Monday, February 21, 2011

Why requiring a doctor's excuse from employees when they are sick is a bad idea

Robin Shea over at Constagy, Brooks & Smith's blog has an interesting post on 5 reasons employers should not require a doctor's note when they call in sick for a minor illness (e.g., flu, cold, sore throat, etc). The 5 reasons are:

1-It screams to the employee "I don't trust you." Sure, there are some employees you don't trust, but why treat them all like abusers? Even employees who use a lot of sick time or paid time off may have legitimate reasons -- they may have genuine chronic health problems, or they may have young kids who get sick (my sons are grown now, but I certainly remember the days when our family was a veritable tag team of illness), or they may have been incredibly unlucky, or they may be expectant mothers with morning sickness.

2-It is a hassle to the employee and may actually retard recovery. I may legitimately have a miserable cold or sore throat, and I may get over it in 24 hours if I can sleep it off. But if I have to waste half of my sick day driving my sorry body over to the nearest walk-in clinic, waiting 2-3 hours with other sick, contagious people, to see a doctor who prescribes (surprise!) bed rest, and driving my sorry body back home, I may not get over it quite so quickly.

3-It is a hassle to our poor, overburdened health care providers. It's bad enough that these poor souls have to deal with the FMLA and HIPAA privacy, and now try to make some sense out of the "safe harbor" language under the Genetic Information Non-Discrimination Act. Do we really need to add to their grief by requiring them to see patients who are sick with illnesses that nothing can be done about anyway?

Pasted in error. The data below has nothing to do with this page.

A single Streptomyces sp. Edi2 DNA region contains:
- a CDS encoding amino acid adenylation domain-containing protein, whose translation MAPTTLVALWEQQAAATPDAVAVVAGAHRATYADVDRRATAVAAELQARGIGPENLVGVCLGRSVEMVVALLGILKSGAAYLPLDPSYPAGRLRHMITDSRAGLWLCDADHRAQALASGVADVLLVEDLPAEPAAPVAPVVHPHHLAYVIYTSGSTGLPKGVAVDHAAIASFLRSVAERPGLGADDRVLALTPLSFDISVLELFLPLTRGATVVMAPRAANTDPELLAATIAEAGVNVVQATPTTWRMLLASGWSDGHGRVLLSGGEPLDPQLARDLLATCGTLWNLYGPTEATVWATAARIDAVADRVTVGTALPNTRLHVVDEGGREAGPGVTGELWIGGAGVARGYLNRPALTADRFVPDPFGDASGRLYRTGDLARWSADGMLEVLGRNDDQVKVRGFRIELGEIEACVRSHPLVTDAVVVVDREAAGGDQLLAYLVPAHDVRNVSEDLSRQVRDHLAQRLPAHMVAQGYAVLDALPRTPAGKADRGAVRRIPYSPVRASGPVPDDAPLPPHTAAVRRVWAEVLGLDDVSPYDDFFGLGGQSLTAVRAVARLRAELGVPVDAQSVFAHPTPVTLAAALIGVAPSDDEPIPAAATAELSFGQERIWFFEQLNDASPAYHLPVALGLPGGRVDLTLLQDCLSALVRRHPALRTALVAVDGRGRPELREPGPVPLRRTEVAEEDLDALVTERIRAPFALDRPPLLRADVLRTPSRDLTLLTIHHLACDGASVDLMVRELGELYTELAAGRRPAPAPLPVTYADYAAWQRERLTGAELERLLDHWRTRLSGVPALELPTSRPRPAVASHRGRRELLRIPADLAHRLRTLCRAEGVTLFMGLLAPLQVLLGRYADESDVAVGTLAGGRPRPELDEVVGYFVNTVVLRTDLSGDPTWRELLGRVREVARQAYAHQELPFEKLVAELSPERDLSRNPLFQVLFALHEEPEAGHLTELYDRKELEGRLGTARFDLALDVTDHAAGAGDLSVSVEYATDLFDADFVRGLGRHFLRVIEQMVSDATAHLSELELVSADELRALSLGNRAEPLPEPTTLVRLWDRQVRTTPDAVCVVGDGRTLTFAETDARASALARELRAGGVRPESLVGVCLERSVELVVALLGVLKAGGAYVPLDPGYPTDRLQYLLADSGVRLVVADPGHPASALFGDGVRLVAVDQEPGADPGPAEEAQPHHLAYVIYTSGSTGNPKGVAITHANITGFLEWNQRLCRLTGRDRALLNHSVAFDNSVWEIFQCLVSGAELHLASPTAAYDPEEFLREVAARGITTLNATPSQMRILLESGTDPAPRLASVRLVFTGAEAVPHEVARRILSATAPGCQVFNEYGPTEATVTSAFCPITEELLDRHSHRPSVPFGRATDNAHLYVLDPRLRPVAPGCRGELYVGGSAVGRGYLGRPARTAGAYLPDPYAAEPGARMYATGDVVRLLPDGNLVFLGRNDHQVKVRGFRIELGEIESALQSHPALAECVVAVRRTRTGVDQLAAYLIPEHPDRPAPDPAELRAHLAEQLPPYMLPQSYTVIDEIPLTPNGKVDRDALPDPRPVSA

4-It is a hassle to HR and supervisors. Even though having employees out sick is a hassle, it is also an administrative hassle to parse every single request for a sick day.

5-It encourages sick, infectious people to come to work and make everyone else sick. 'Nuff said.

On the other hand, employers may want to request doctor's notes when there is good reason to be suspicious of a request for sick time. For example, if your employee is a teacher in the Madison, Wisconsin, public school system, you might want to ask for a doctor's note.


It's always nice to see defense counsel advising employers to do good things even though doing the opposite may not always be actionable in the legal system. Refreshing.

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